A Belgian counterterrorism official who spoke with the publication noted that while allies of the United States are aware of the risk sharing information with the country poses, the Manchester leak was a particularly glaring red flag given recent spills by the Trump administration.
“You know you are trading the additional resources they bring for a chance of increased leaks,” the source said. “In this case, I suspect the Brits are livid — I know we would be — to have a suspect ID’d before they’re ready, and obviously the recent performance of the Trump administration on leaking sensitive information can’t be far from anyone’s mind if they examine [the situation].”
While experts have said the United Kingdom is unlikely to follow Israel’s lead in shifting how the country shares information with the United States, a pattern is quickly forming, one that could have long-term implications. Thomas Sanderson, the director of the transnational threats project at the Center for Strategic and International Studies, told the Guardian that both leaks could have serious ramifications for the future of U.S. intelligence.
“This is a leaky administration,” Sanderson said. “What does that mean for sharing information we need to going forward? The [United Kingdom] and Israel are probably our two biggest sources of intelligence. Now they’re thinking, ‘Is this going to cause us damage every time we share?’ Then you have to calculate every piece of information.”
If the transcript of a call last month between Trump and Philippines President Rodrigo Duterte is any indicator, the administration’s loose lips could be a problem for some time. During the course of their conversation, Trump told Duterte about two U.S. nuclear submarines in Korean waters — comments that are adding even more fire to the debate over the president’s ability to handle sensitive information.
Following leak to Russia, Israel is shifting how it shares intelligence with U.S. was originally published in ThinkProgress on Medium, where people are continuing the conversation by highlighting and responding to this story.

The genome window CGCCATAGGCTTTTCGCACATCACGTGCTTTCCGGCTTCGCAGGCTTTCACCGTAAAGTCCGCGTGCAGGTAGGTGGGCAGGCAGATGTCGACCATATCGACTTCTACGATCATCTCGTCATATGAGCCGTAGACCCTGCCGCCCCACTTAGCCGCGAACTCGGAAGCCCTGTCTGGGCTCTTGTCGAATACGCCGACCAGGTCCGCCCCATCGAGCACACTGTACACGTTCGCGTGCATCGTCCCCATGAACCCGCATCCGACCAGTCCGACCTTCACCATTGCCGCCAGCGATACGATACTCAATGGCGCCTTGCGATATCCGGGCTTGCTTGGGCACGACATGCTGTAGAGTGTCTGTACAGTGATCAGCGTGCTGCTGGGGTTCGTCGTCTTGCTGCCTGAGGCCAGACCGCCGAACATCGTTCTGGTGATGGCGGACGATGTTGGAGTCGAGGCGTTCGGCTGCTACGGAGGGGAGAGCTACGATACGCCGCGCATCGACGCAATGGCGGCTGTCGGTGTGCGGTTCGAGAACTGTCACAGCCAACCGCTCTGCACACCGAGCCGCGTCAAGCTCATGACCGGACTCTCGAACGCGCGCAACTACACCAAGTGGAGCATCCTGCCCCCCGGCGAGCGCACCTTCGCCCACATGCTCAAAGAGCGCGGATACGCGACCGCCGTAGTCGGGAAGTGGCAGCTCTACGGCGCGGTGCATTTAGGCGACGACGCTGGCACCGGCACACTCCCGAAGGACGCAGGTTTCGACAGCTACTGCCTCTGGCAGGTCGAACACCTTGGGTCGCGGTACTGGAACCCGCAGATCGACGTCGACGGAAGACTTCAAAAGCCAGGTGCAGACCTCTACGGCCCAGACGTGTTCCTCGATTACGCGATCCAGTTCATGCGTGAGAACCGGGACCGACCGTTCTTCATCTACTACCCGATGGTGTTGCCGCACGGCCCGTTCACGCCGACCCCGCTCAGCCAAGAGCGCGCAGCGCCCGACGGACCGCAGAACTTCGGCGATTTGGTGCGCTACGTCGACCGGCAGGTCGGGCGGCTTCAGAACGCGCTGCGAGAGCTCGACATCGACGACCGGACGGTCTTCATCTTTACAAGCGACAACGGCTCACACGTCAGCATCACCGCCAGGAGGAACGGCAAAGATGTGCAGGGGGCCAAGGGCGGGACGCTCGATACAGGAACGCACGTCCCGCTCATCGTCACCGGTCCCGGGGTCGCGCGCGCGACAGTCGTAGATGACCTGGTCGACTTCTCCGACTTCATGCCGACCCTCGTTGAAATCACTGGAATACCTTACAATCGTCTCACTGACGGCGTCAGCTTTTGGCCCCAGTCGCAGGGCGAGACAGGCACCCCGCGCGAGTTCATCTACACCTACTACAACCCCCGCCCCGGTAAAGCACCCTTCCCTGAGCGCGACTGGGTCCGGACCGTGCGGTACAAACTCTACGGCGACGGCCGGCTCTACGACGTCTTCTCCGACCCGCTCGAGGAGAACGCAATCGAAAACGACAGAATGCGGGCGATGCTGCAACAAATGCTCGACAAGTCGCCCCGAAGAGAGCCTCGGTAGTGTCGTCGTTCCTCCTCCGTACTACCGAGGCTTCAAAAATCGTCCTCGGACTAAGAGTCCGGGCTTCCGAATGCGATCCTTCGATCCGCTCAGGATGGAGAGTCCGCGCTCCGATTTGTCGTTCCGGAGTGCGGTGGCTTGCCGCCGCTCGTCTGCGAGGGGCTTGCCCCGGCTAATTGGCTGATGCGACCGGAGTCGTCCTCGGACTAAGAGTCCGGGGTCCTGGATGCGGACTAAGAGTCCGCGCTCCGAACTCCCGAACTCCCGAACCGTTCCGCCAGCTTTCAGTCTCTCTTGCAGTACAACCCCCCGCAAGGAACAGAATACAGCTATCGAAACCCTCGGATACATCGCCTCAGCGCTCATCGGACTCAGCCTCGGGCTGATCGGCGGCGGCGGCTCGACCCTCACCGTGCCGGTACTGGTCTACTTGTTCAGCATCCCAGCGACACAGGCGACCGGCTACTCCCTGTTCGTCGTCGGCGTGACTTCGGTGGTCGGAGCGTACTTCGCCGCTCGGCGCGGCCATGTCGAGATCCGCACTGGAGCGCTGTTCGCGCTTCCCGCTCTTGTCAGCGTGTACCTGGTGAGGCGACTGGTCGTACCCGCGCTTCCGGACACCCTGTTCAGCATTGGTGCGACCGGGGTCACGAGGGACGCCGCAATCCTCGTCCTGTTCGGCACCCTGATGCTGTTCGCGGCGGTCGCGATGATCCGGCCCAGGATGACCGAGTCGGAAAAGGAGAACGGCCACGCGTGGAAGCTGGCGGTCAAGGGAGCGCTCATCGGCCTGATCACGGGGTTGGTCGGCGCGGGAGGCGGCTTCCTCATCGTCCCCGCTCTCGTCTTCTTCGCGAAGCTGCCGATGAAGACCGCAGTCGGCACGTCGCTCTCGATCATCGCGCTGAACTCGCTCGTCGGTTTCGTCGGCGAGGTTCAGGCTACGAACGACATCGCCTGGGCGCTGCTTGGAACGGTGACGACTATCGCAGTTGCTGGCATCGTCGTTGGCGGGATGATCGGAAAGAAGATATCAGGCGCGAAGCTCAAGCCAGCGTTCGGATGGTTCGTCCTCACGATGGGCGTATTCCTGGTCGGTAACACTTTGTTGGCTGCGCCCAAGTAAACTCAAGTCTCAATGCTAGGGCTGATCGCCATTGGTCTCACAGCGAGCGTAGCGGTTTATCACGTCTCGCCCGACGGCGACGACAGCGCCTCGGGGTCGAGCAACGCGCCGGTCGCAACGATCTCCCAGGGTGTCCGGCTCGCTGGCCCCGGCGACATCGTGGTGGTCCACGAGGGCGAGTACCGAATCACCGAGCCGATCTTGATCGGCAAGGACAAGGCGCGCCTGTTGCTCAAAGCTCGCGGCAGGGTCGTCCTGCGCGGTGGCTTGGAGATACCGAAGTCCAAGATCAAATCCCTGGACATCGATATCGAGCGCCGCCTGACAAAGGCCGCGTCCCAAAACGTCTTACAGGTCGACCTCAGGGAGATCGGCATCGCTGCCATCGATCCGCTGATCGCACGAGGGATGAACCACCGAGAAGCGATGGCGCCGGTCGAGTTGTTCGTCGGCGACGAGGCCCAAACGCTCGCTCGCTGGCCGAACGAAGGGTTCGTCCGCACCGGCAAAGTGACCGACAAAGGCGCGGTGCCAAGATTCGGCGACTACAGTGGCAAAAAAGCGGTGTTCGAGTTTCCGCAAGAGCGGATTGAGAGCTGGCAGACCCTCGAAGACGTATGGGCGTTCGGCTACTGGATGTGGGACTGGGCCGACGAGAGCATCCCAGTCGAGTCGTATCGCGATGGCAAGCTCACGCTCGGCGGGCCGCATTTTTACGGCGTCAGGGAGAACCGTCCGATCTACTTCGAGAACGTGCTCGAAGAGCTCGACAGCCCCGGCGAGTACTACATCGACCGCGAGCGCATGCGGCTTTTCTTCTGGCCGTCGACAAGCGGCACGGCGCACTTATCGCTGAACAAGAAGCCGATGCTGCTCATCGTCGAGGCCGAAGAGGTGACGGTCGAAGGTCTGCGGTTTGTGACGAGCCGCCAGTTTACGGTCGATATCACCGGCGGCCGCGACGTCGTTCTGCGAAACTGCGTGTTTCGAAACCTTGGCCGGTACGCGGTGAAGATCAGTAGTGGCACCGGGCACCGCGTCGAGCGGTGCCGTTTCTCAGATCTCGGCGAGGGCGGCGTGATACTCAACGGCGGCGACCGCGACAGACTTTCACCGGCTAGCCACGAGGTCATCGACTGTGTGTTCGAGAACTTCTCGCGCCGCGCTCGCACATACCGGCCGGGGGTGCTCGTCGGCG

A new study appeared in the journal Nature on Wednesday, directly refuting the idea that satellite data has shown global warming has leveled off, a claim made by Environmental Protection Agency Administrator Scott Pruitt earlier this year.
“Satellite temperature measurements do not support the recent claim of a “leveling off of warming” over the past two decades,” the study says.
The researchers were upfront about why they ran the study, calling out Pruitt by name. “Mr. Pruitt claimed that ‘over the past two decades satellite data indicates there has been a leveling off of warming.’ We test this claim here,” the researchers write. The study was authored by Benjamin Santer, an atmospheric scientist at the Lawrence Livermore National Laboratory, and three Livermore colleagues, as well as three scientists from the Massachusetts Institute of Technology, the University of Washington in Seattle, and Remote Sensing Systems, a scientific research company.
“In my opinion, when incorrect science is elevated to the level of formal congressional testimony and makes its way into the official congressional record, climate scientists have some responsibility to test specific claims that were made, determine whether those claims are correct or not, and publish their results,” Santer told the Washington Post.
The study found — again — that “tropospheric warming trends over recent 20-year periods are always significantly larger (at the 10 percent level or better) than model estimates of 20-year trends arising from natural internal variability.” In other words, the lowest portion of the atmosphere, where we live, is warming and is doing so in a way that does not look normal. Wednesday’s paper comes on the heels of new, additional research that refuted earlier claims, popular among climate deniers, that there was a “hiatus” in global warming.
Pruitt has repeatedly come under fire from the media and the public for perpetuating claims that are not consistent with scientific findings. Earlier this year, he told CNBC that there was warming, but that carbon dioxide emissions are not the “primary cause” of the current, rapid change in temperatures.
Santer and his colleagues spent “considerable time and effort looking at that claim,” he told ThinkProgress. Santer pointed out that Sen. Ted Cruz (R-TX) had elevated the claim on late night TV shows, NPR, and in congressional hearings.
“It was incorrect,” Santer said.